Exam stress levels are at a ‘record high’

The number of young people seeking advice in Britain has soared by 200 per cent

Our exam stress levels are higher than ever before, according to startling new figures.

400,000 of us flocked to the Student Room last week seeking advice to help them through the stressful exam period – a 56 per cent increase on the year before.

A dangerous surge in expectation on young people is causing our generation to be the most anxious yet.

A hazardous rise in anxiety is set to make depression the number one health problem in 2030 as the number of young people seeking advice in Britain has soared by 200 per cent.

Experts say the level of expectation on young people is sky high.

And it’s a situation Nottingham finalist Hayley is all too familiar with.

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The 22-year-old’s was so worried about university work, she developed an eating disorder, and even considered committing suicide.

She said: “I became obsessed with uni work. I would miss lectures because I didn’t think I had the time. I stopped eating and punished myself for taking time out of studying to even speak to her mum on the phone.

“The way I was thinking was ridiculous. I was living on auto-pilot and just going through the motions. I was convinced I was doing just the minimum amount of work. I’d stop allowing myself to go food shopping. It took too much time out of my day.

“I’d get a loaf of bread at the beginning of the week and have a slice a day, and maybe allow myself a takeaway every now and again.

“I thought if I killed myself I wouldn’t have to do all this work. it was a bit like imagining you won the lottery.

“I remember saying to my mum would you still love me if I got a 2:2.

“I was planning to hang myself, I didn’t want to do it at home so my parents would find me, or my sisters. So I was going to do it at uni.

“I was going to do it in my bedroom because I thought my housemates could deal with it better than my family could.

“Mental health is neglected across the country, and it’s because there’s a stigma attached to it.”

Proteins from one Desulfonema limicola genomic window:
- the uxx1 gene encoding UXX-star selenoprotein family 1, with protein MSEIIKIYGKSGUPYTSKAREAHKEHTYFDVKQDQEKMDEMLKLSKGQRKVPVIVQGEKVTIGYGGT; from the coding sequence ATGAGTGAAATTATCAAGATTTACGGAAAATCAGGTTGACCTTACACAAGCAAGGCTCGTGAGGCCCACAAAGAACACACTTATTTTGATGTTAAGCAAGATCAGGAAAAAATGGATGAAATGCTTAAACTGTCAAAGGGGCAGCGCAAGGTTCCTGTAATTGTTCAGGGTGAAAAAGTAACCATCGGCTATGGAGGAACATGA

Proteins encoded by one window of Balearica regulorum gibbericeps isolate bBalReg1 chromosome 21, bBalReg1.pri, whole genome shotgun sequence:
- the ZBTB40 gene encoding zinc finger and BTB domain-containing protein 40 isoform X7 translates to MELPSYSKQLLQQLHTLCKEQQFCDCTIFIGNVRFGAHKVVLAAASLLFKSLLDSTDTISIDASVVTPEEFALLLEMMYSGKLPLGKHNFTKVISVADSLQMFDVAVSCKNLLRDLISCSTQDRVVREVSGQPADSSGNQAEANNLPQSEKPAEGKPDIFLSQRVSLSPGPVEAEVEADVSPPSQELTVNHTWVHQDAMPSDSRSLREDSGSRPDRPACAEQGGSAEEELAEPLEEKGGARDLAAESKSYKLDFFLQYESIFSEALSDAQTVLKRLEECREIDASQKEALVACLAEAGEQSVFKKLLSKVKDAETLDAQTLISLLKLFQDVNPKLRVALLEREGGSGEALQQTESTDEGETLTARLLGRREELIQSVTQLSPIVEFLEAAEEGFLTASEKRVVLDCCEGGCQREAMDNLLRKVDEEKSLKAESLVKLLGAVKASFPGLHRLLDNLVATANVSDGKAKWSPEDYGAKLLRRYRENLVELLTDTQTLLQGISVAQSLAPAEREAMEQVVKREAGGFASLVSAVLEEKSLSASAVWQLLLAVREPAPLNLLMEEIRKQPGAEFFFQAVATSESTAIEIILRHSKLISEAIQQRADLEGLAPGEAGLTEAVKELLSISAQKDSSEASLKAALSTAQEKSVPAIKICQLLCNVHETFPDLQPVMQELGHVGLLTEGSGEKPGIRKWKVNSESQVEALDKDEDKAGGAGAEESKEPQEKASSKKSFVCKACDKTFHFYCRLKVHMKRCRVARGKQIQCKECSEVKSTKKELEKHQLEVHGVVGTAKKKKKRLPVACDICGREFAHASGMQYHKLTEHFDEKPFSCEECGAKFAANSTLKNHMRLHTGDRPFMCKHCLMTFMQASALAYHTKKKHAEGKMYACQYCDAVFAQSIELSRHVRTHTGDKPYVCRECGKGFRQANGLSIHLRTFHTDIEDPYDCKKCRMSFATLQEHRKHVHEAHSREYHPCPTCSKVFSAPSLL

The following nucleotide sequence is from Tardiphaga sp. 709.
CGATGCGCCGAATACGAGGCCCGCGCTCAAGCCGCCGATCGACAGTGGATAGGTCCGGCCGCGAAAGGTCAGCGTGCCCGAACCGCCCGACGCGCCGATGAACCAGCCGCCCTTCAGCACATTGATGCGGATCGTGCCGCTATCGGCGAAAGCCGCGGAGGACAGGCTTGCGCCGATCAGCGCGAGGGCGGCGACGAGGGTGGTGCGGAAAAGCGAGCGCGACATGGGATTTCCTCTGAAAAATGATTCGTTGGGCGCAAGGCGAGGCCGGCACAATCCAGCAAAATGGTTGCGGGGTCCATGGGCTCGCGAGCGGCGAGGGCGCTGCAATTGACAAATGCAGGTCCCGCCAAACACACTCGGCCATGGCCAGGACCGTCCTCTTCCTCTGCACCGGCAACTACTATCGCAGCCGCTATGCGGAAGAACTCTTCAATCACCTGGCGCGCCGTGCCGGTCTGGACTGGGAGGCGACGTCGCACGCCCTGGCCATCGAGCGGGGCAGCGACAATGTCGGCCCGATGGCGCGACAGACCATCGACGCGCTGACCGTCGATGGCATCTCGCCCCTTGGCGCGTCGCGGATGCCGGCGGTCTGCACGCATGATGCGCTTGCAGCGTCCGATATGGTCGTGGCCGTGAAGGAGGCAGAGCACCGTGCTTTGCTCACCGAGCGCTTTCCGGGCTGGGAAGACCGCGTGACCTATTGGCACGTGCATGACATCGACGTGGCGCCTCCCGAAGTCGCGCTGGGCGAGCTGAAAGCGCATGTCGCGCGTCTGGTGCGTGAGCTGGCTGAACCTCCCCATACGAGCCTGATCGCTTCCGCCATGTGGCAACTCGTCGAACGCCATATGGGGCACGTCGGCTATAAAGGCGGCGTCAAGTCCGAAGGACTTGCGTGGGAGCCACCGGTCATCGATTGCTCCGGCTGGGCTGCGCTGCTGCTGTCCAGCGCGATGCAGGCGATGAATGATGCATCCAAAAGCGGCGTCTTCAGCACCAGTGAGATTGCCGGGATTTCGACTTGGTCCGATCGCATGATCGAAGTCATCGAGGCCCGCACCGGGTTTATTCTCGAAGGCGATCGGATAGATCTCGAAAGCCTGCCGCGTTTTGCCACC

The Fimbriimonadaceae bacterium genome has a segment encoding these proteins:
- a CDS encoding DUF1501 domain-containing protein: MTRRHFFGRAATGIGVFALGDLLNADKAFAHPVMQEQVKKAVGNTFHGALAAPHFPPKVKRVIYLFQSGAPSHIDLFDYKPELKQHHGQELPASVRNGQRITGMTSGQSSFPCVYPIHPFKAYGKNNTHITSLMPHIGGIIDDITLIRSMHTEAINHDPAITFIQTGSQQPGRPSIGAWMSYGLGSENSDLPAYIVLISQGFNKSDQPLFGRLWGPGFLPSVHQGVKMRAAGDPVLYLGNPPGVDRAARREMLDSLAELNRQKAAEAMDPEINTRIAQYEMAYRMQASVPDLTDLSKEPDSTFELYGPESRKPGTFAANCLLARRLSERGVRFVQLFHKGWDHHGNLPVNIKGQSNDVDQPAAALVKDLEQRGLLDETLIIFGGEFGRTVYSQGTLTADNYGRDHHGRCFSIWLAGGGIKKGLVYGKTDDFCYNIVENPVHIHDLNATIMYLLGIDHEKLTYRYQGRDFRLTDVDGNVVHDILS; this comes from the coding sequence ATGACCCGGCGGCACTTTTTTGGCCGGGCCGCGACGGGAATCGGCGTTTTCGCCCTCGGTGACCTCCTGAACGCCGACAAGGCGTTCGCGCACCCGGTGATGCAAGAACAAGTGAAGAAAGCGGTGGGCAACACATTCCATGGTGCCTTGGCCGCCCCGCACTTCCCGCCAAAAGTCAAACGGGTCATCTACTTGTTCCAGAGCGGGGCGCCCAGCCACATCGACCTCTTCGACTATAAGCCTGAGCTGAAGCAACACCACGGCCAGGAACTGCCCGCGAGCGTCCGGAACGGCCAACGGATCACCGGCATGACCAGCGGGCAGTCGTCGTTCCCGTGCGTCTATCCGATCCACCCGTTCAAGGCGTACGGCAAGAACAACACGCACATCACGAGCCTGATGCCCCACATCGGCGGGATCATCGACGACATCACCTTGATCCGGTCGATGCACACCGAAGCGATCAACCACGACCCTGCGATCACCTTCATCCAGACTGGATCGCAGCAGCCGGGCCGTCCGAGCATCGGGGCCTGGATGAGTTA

French and Economics student Hayley now writes a blog to give advice to fellow sufferers, receiving hundreds of emails since she started last month. She has since sought private treatment and is improving and is about to sit her finals.

The Student Room says it’s advice forum has reached a peak in people worried about exams last week. There has been a 56 per cent rise in posts about exam stress.

Jack Wallington, Community Director, said: “The shocking rise [in] student stress because of exams is deeply concerning and echoed by the record breaking volumes of stress related discussion we’re seeing first-hand on our site.

“The impact of growing pressure placed on young people’s shoulders by end of year exams is evident.”

The NSPCC have warned that younger teens are increasingly concerned, a situation that wellbeing specialist Tanith Carey calls “a ticking time bomb”.

She wrote in the Daily Mail on the anxious generation: “Half of people with lifelong mental health problems experience their first symptoms by the age of 14.

“Anxiety problems often start with small issues such as problems sleeping and panicking about minor set-backs. But they can snowball, turning into depression if not tackled in the early stages.”

Dr Madeline Levine told the Daily Mail the problem can be blamed on heightened expectation and pressure from social media to be beautiful and popular.

Most anxiety sufferers stay invisible and go unnoticed, as Hayley did when she started suffering during sixth form.

Self-help websites urge sufferers to share their story and confront the issue head on. One such site, Students Against Depression, was started by two families who lost their sons to depression. It says one in ten students will experience anxiety in their time at university.

They urge friends and family to help depressed students gain a better understanding of their condition and keep their low moods at bay, something Hayley says has helped her try to overcome her anxiety.

She said: “I thought killing myself was the easy way out. Even knowing what I’d leave my four younger sisters with there was nothing that could prevent me from doing it.

“I started to open up to my friends and family about my Depression and was overwhelmed by their love and support. Nobody judged me, nobody thought any less of me.

“I am still suffering from Depression and it affects me every single day but I shall not give up on my pursuit of happiness.”